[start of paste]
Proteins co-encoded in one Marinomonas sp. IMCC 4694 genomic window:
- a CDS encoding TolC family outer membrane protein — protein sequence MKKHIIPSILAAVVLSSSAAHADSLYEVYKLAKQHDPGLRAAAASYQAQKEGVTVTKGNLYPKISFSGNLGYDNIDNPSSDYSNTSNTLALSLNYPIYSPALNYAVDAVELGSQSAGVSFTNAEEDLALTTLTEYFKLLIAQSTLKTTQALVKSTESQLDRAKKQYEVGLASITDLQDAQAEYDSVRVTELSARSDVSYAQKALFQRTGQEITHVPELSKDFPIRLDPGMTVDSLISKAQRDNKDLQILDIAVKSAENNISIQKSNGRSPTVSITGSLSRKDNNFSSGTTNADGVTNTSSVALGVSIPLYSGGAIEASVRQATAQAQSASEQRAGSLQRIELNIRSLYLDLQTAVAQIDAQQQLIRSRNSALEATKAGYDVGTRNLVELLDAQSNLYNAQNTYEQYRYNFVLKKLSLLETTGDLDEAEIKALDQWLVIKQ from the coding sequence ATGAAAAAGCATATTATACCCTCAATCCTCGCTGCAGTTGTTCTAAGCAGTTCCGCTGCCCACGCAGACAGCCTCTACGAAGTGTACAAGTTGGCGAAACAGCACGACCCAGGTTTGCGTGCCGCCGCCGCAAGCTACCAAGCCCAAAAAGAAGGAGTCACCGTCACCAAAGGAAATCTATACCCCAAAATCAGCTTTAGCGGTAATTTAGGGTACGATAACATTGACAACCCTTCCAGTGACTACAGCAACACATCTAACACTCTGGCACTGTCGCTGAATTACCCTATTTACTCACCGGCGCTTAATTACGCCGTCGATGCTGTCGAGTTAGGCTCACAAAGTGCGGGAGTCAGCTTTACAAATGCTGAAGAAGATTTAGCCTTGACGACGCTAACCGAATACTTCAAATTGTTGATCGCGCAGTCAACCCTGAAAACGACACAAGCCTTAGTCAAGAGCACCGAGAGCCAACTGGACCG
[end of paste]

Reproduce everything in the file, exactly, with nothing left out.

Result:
Proteins co-encoded in one Marinomonas sp. IMCC 4694 genomic window:
- a CDS encoding TolC family outer membrane protein — protein sequence MKKHIIPSILAAVVLSSSAAHADSLYEVYKLAKQHDPGLRAAAASYQAQKEGVTVTKGNLYPKISFSGNLGYDNIDNPSSDYSNTSNTLALSLNYPIYSPALNYAVDAVELGSQSAGVSFTNAEEDLALTTLTEYFKLLIAQSTLKTTQALVKSTESQLDRAKKQYEVGLASITDLQDAQAEYDSVRVTELSARSDVSYAQKALFQRTGQEITHVPELSKDFPIRLDPGMTVDSLISKAQRDNKDLQILDIAVKSAENNISIQKSNGRSPTVSITGSLSRKDNNFSSGTTNADGVTNTSSVALGVSIPLYSGGAIEASVRQATAQAQSASEQRAGSLQRIELNIRSLYLDLQTAVAQIDAQQQLIRSRNSALEATKAGYDVGTRNLVELLDAQSNLYNAQNTYEQYRYNFVLKKLSLLETTGDLDEAEIKALDQWLVIKQ from the coding sequence ATGAAAAAGCATATTATACCCTCAATCCTCGCTGCAGTTGTTCTAAGCAGTTCCGCTGCCCACGCAGACAGCCTCTACGAAGTGTACAAGTTGGCGAAACAGCACGACCCAGGTTTGCGTGCCGCCGCCGCAAGCTACCAAGCCCAAAAAGAAGGAGTCACCGTCACCAAAGGAAATCTATACCCCAAAATCAGCTTTAGCGGTAATTTAGGGTACGATAACATTGACAACCCTTCCAGTGACTACAGCAACACATCTAACACTCTGGCACTGTCGCTGAATTACCCTATTTACTCACCGGCGCTTAATTACGCCGTCGATGCTGTCGAGTTAGGCTCACAAAGTGCGGGAGTCAGCTTTACAAATGCTGAAGAAGATTTAGCCTTGACGACGCTAACCGAATACTTCAAATTGTTGATCGCGCAGTCAACCCTGAAAACGACACAAGCCTTAGTCAAGAGCACCGAGAGCCAACTGGACCG